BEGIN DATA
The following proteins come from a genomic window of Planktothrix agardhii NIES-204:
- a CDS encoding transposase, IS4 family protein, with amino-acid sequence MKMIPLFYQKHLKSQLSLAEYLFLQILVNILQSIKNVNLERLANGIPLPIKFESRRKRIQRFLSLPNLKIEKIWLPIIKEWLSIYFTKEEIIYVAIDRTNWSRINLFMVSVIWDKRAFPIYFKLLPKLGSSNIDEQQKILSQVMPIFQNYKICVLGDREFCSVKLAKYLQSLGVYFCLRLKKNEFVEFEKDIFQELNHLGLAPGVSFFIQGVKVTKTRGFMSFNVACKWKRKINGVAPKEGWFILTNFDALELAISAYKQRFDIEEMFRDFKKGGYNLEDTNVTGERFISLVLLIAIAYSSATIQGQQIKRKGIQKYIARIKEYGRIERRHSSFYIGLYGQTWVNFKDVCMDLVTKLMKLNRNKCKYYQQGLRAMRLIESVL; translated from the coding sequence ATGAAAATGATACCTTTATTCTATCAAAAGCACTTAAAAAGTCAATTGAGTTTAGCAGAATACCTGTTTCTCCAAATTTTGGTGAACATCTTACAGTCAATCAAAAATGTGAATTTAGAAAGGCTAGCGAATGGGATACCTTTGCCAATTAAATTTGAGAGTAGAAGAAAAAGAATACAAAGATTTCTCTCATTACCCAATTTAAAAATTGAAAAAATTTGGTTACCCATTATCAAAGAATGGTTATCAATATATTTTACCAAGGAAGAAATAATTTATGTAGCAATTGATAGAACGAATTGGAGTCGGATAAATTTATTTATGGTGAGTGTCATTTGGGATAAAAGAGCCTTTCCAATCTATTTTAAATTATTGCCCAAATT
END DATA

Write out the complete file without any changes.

The following proteins come from a genomic window of Planktothrix agardhii NIES-204:
- a CDS encoding transposase, IS4 family protein, with amino-acid sequence MKMIPLFYQKHLKSQLSLAEYLFLQILVNILQSIKNVNLERLANGIPLPIKFESRRKRIQRFLSLPNLKIEKIWLPIIKEWLSIYFTKEEIIYVAIDRTNWSRINLFMVSVIWDKRAFPIYFKLLPKLGSSNIDEQQKILSQVMPIFQNYKICVLGDREFCSVKLAKYLQSLGVYFCLRLKKNEFVEFEKDIFQELNHLGLAPGVSFFIQGVKVTKTRGFMSFNVACKWKRKINGVAPKEGWFILTNFDALELAISAYKQRFDIEEMFRDFKKGGYNLEDTNVTGERFISLVLLIAIAYSSATIQGQQIKRKGIQKYIARIKEYGRIERRHSSFYIGLYGQTWVNFKDVCMDLVTKLMKLNRNKCKYYQQGLRAMRLIESVL; translated from the coding sequence ATGAAAATGATACCTTTATTCTATCAAAAGCACTTAAAAAGTCAATTGAGTTTAGCAGAATACCTGTTTCTCCAAATTTTGGTGAACATCTTACAGTCAATCAAAAATGTGAATTTAGAAAGGCTAGCGAATGGGATACCTTTGCCAATTAAATTTGAGAGTAGAAGAAAAAGAATACAAAGATTTCTCTCATTACCCAATTTAAAAATTGAAAAAATTTGGTTACCCATTATCAAAGAATGGTTATCAATATATTTTACCAAGGAAGAAATAATTTATGTAGCAATTGATAGAACGAATTGGAGTCGGATAAATTTATTTATGGTGAGTGTCATTTGGGATAAAAGAGCCTTTCCAATCTATTTTAAATTATTGCCCAAATT